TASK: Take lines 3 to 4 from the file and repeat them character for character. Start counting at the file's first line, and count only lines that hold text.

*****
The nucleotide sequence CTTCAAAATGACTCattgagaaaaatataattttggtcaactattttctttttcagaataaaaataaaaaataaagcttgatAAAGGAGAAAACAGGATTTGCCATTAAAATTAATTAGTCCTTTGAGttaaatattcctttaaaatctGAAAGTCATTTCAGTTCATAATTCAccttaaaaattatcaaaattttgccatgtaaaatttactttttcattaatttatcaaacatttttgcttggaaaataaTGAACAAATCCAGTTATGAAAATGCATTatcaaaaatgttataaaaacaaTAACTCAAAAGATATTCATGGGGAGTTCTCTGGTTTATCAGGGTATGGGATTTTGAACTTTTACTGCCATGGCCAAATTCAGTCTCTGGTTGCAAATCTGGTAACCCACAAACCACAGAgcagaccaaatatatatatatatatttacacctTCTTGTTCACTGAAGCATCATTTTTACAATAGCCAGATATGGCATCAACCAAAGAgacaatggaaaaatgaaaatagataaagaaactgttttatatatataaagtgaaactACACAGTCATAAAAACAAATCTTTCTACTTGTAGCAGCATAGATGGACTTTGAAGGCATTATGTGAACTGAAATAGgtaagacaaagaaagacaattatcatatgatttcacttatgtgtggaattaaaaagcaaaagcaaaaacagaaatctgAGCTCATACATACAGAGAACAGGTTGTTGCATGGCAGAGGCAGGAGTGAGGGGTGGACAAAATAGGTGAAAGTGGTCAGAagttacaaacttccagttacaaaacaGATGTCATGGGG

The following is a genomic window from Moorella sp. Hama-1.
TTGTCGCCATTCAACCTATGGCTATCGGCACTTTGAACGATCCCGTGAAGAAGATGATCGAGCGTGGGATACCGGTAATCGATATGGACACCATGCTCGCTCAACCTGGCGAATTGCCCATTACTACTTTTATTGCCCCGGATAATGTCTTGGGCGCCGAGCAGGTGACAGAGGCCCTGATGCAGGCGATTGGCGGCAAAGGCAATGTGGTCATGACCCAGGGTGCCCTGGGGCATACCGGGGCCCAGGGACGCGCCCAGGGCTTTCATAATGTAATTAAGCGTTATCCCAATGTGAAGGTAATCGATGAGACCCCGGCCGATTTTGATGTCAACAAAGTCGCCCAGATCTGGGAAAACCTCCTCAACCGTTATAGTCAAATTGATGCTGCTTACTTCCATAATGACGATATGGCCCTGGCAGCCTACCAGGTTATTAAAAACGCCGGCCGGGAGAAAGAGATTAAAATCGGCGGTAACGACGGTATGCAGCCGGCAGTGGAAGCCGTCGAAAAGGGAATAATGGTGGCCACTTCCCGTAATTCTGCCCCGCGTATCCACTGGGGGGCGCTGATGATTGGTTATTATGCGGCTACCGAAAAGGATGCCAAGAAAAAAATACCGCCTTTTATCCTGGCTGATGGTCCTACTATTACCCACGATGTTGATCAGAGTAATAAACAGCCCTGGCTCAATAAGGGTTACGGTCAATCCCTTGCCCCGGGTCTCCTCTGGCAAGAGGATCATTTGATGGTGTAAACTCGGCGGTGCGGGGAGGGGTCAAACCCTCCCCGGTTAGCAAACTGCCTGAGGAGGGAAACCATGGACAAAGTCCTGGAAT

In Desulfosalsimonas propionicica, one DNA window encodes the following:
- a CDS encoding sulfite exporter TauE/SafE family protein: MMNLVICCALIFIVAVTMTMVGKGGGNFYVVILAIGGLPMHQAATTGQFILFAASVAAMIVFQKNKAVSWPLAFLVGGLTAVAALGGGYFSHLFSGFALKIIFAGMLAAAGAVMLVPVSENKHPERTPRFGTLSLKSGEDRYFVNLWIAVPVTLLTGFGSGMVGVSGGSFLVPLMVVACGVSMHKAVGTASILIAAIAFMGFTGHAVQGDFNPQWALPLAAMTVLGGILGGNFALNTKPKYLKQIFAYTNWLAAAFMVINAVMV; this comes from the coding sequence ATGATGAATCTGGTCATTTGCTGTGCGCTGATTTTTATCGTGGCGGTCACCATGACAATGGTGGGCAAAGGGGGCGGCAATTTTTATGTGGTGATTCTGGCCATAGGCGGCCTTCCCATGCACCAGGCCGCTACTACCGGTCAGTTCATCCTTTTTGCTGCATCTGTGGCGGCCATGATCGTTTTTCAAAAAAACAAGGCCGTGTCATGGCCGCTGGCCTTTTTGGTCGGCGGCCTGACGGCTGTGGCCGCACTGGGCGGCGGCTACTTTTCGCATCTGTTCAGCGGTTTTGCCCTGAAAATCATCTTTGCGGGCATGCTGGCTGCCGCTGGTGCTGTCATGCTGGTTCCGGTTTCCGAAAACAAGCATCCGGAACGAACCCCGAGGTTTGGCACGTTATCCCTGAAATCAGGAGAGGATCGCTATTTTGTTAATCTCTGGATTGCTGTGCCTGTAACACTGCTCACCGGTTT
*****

TTGTCGCCATTCAACCTATGGCTATCGGCACTTTGAACGATCCCGTGAAGAAGATGATCGAGCGTGGGATACCGGTAATCGATATGGACACCATGCTCGCTCAACCTGGCGAATTGCCCATTACTACTTTTATTGCCCCGGATAATGTCTTGGGCGCCGAGCAGGTGACAGAGGCCCTGATGCAGGCGATTGGCGGCAAAGGCAATGTGGTCATGACCCAGGGTGCCCTGGGGCATACCGGGGCCCAGGGACGCGCCCAGGGCTTTCATAATGTAATTAAGCGTTATCCCAATGTGAAGGTAATCGATGAGACCCCGGCCGATTTTGATGTCAACAAAGTCGCCCAGATCTGGGAAAACCTCCTCAACCGTTATAGTCAAATTGATGCTGCTTACTTCCATAATGACGATATGGCCCTGGCAGCCTACCAGGTTATTAAAAACGCCGGCCGGGAGAAAGAGATTAAAATCGGCGGTAACGACGGTATGCAGCCGGCAGTGGAAGCCGTCGAAAAGGGAATAATGGTGGCCACTTCCCGTAATTCTGCCCCGCGTATCCACTGGGGGGCGCTGATGATTGGTTATTATGCGGCTACCGAAAAGGATGCCAAGAAAAAAATACCGCCTTTTATCCTGGCTGATGGTCCTACTATTACCCACGATGTTGATCAGAGTAATAAACAGCCCTGGCTCAATAAGGGTTACGGTCAATCCCTTGCCCCGGGTCTCCTCTGGCAAGAGGATCATTTGATGGTGTAAACTCGGCGGTGCGGGGAGGGGTCAAACCCTCCCCGGTTAGCAAACTGCCTGAGGAGGGAAACCATGGACAAAGTCCTGGAAT

In Desulfosalsimonas propionicica, one DNA window encodes the following: